Music City Miracle: Players recall famous play 20 years later

Posted at 12:22 PM, Jan 08, 2020
and last updated 2020-01-08 18:53:56-05

NASHVILLE, Tenn. (WTVF) — It was the moment that put the Titans on the map in Nashville and the National Football League. A miracle finish that included a disputed backwards pass and a 76-yard kickoff return for a touchdown that propelled the team to a Super Bowl run.

Twenty years later the Music City Miracle still remains the biggest play in franchise history.

“It’s hard to believe it’s been 20 years,” said Mike Keith, who famously called the play. “It stays current because of the fans and their love of the play and of that moment.”

The day was January 8th, 2000. The newly named Tennessee Titans were hosting the Buffalo Bills in an AFC Wild Card game. The first professional sports playoff game in Nashville history, contested inside the brand new Adelphia Coliseum.

The Titans jumped ahead 12-0, but had to retake the lead on an Al Del Greco field goal with less than 2 minutes left to play. Rob Johnson drove the Bills to an answer, and when Steve Christie’s 41-yard field goal split the uprights with just 16 seconds left, Buffalo seemingly had a 16-15 victory.

“I was devastated,” Titans running back Eddie George said. “I felt the pain of losing a playoff game. Hadn’t lost a game in the stadium all year long, and you end like this.”

Do the Titans have a miracle left in them in what has been a magical season to this point?
- Mike Keith on Titans Radio

As Bills players celebrated on the field, Keith did his best to stay upbeat on the Titans Radio Network despite the fact the game and the season appeared over.

He asked if a team that went 13-3 that season had one more miracle play left in them? What followed was one of the most famous plays in NFL history.

“I know we have something in our bag of tricks,” Keith said in a recent interview. “I didn’t know what it was or where it was supposed to go.”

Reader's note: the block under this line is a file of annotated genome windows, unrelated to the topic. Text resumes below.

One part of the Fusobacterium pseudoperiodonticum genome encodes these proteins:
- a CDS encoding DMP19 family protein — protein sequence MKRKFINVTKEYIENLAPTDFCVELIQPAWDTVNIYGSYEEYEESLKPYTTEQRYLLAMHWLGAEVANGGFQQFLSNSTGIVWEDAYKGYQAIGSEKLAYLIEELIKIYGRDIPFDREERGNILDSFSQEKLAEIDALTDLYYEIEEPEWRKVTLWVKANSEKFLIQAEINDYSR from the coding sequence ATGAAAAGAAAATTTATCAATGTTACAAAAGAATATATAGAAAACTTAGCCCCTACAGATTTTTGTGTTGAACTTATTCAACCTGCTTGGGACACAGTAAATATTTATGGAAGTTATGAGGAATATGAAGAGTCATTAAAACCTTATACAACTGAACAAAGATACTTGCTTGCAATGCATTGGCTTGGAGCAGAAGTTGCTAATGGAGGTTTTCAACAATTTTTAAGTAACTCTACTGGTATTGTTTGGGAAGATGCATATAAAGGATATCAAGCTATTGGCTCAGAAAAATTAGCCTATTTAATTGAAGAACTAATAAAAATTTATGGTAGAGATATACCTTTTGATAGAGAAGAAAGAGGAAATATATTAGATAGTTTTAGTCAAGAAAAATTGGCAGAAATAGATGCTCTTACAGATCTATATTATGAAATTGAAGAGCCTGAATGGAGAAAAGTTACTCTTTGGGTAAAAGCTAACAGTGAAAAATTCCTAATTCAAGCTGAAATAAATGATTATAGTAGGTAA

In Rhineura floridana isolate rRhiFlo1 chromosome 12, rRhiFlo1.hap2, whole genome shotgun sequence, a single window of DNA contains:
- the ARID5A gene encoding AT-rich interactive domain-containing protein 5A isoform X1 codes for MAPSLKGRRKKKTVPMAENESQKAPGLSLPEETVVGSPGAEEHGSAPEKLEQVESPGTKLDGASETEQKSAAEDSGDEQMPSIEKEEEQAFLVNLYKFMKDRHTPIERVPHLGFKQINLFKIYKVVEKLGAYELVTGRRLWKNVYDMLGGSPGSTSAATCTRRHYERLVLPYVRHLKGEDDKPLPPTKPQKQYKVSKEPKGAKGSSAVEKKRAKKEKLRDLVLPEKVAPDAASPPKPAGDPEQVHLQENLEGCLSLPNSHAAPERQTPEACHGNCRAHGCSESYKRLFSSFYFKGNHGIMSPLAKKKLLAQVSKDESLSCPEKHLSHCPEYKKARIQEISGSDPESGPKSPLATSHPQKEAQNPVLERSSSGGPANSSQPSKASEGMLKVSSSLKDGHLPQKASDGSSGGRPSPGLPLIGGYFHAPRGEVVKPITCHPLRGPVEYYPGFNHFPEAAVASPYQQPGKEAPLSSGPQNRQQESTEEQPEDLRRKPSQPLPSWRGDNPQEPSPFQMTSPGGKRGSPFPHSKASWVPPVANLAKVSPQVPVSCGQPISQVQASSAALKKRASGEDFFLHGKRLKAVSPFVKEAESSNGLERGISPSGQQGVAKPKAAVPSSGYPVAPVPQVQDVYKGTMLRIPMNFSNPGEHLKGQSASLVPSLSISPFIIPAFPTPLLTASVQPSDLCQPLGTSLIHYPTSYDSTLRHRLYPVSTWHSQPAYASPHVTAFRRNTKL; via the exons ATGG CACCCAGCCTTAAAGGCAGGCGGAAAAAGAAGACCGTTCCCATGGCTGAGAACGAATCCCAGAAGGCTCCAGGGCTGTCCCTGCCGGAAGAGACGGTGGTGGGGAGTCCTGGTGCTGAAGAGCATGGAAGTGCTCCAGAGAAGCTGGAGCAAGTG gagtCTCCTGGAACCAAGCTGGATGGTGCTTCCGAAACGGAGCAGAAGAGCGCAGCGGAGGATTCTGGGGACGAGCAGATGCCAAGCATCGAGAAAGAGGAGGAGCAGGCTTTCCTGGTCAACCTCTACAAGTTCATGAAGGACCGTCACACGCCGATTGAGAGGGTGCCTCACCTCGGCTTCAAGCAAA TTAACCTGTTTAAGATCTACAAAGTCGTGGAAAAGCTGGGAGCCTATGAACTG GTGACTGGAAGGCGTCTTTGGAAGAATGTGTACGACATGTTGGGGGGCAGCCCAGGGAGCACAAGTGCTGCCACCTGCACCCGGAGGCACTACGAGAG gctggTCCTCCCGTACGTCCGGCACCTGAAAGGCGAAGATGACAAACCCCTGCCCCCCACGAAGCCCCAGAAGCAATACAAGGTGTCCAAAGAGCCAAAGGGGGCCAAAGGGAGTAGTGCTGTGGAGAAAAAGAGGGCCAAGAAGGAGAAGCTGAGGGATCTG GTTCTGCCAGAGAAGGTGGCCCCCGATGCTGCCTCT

Meanwhile, on the Titans sideline, a last minute audible was taking place.

“We were discussing our last our last three or four plays to try to get in field goal position,” receiver Kevin Dyson said. “And then my name was called and I was like, ‘why are they calling my name?’”

With Derek Mason out with a concussion and Anthony Dorsett Jr. cramping, Titans special teams coach Alan Lowry turned to rookie receiver Kevin Dyson for a play he called home run throwback.

“They’re going to scoop it to Frank, he’s going to run to the opposite side of the field, he’s going to throw it back to Isaac [Byrd].” Dyson said of the instructions being relayed to him as he walked onto the field for the play. “You [are supposed to] get in relationship with him, if he gets in trouble he’s going to pitch it to you. Get what you can and then get out of bounds.”

Except the play didn’t start as planned when the Bills kicked off high and short into the arms of Lorenzo Neal, and Byrd, who was the number one lateral option, was taken out of the play.

“Lorenzo catches it and hands hit back to Frank Wycheck of all people, and I’m like, ‘what the hell is Frank going to do with it?’” George said of his thoughts at the time.

On the field Dyson was getting in position for the lateral, not knowing that one of his teammates had seen this moment coming.